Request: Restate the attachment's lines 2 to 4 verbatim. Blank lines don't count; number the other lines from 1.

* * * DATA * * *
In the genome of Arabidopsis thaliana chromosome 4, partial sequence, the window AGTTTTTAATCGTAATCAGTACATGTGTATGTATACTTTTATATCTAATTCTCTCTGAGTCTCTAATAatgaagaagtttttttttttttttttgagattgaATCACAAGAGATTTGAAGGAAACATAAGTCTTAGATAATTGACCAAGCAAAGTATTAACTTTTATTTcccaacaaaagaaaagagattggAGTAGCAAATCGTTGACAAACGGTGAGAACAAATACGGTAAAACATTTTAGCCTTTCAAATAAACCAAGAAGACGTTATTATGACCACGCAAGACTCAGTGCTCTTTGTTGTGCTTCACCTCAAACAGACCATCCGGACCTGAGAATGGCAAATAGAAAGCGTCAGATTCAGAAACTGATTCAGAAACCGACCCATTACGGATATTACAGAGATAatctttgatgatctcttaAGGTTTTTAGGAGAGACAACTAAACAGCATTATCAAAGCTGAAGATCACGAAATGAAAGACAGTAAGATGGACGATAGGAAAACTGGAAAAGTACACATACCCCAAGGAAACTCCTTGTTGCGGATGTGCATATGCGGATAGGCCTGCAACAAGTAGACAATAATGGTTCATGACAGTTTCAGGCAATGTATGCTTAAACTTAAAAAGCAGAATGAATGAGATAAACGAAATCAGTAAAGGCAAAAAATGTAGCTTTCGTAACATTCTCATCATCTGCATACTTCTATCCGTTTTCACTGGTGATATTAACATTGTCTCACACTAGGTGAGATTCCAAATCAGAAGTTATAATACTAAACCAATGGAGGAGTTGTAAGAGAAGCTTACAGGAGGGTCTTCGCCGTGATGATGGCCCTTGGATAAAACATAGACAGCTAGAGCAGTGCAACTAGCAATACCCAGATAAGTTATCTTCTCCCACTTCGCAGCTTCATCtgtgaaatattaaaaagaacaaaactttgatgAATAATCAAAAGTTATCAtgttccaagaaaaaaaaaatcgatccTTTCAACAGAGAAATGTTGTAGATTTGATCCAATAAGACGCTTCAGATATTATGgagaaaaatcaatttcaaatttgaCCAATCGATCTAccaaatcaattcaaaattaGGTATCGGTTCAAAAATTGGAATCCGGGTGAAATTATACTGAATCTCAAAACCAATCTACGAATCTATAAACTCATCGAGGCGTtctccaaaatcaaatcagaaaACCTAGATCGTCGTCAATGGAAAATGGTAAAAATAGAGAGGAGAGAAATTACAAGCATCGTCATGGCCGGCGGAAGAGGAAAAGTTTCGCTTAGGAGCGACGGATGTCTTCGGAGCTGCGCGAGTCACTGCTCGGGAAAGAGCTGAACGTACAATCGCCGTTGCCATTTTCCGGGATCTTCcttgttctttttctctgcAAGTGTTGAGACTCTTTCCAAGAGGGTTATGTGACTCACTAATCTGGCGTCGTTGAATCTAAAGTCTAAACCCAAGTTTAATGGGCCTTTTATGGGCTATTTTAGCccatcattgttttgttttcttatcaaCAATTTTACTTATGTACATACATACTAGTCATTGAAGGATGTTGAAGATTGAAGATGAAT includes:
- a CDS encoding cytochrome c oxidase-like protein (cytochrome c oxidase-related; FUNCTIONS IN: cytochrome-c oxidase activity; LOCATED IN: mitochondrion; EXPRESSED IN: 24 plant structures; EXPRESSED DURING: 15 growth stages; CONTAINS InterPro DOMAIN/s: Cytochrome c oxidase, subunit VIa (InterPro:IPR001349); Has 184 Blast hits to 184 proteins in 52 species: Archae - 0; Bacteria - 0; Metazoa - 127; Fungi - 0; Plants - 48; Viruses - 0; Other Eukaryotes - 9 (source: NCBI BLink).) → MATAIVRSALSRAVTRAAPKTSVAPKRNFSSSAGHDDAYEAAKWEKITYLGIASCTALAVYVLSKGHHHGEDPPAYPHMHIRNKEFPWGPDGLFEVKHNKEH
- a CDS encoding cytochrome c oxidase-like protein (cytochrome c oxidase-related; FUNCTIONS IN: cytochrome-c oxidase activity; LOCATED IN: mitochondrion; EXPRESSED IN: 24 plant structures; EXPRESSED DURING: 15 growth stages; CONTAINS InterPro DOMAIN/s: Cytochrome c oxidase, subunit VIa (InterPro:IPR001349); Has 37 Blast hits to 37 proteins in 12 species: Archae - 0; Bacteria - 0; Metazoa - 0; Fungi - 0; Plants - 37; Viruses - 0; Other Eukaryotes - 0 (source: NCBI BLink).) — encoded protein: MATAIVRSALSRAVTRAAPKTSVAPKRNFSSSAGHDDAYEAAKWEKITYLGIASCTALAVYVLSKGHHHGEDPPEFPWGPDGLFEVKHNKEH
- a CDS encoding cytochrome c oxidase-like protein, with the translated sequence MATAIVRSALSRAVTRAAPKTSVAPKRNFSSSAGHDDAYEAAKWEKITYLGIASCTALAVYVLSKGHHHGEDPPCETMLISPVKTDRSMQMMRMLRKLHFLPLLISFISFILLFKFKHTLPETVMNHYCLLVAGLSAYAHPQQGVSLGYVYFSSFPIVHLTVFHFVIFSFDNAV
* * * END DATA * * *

- a CDS encoding cytochrome c oxidase-like protein (cytochrome c oxidase-related; FUNCTIONS IN: cytochrome-c oxidase activity; LOCATED IN: mitochondrion; EXPRESSED IN: 24 plant structures; EXPRESSED DURING: 15 growth stages; CONTAINS InterPro DOMAIN/s: Cytochrome c oxidase, subunit VIa (InterPro:IPR001349); Has 184 Blast hits to 184 proteins in 52 species: Archae - 0; Bacteria - 0; Metazoa - 127; Fungi - 0; Plants - 48; Viruses - 0; Other Eukaryotes - 9 (source: NCBI BLink).) → MATAIVRSALSRAVTRAAPKTSVAPKRNFSSSAGHDDAYEAAKWEKITYLGIASCTALAVYVLSKGHHHGEDPPAYPHMHIRNKEFPWGPDGLFEVKHNKEH
- a CDS encoding cytochrome c oxidase-like protein (cytochrome c oxidase-related; FUNCTIONS IN: cytochrome-c oxidase activity; LOCATED IN: mitochondrion; EXPRESSED IN: 24 plant structures; EXPRESSED DURING: 15 growth stages; CONTAINS InterPro DOMAIN/s: Cytochrome c oxidase, subunit VIa (InterPro:IPR001349); Has 37 Blast hits to 37 proteins in 12 species: Archae - 0; Bacteria - 0; Metazoa - 0; Fungi - 0; Plants - 37; Viruses - 0; Other Eukaryotes - 0 (source: NCBI BLink).) — encoded protein: MATAIVRSALSRAVTRAAPKTSVAPKRNFSSSAGHDDAYEAAKWEKITYLGIASCTALAVYVLSKGHHHGEDPPEFPWGPDGLFEVKHNKEH
- a CDS encoding cytochrome c oxidase-like protein, with the translated sequence MATAIVRSALSRAVTRAAPKTSVAPKRNFSSSAGHDDAYEAAKWEKITYLGIASCTALAVYVLSKGHHHGEDPPCETMLISPVKTDRSMQMMRMLRKLHFLPLLISFISFILLFKFKHTLPETVMNHYCLLVAGLSAYAHPQQGVSLGYVYFSSFPIVHLTVFHFVIFSFDNAV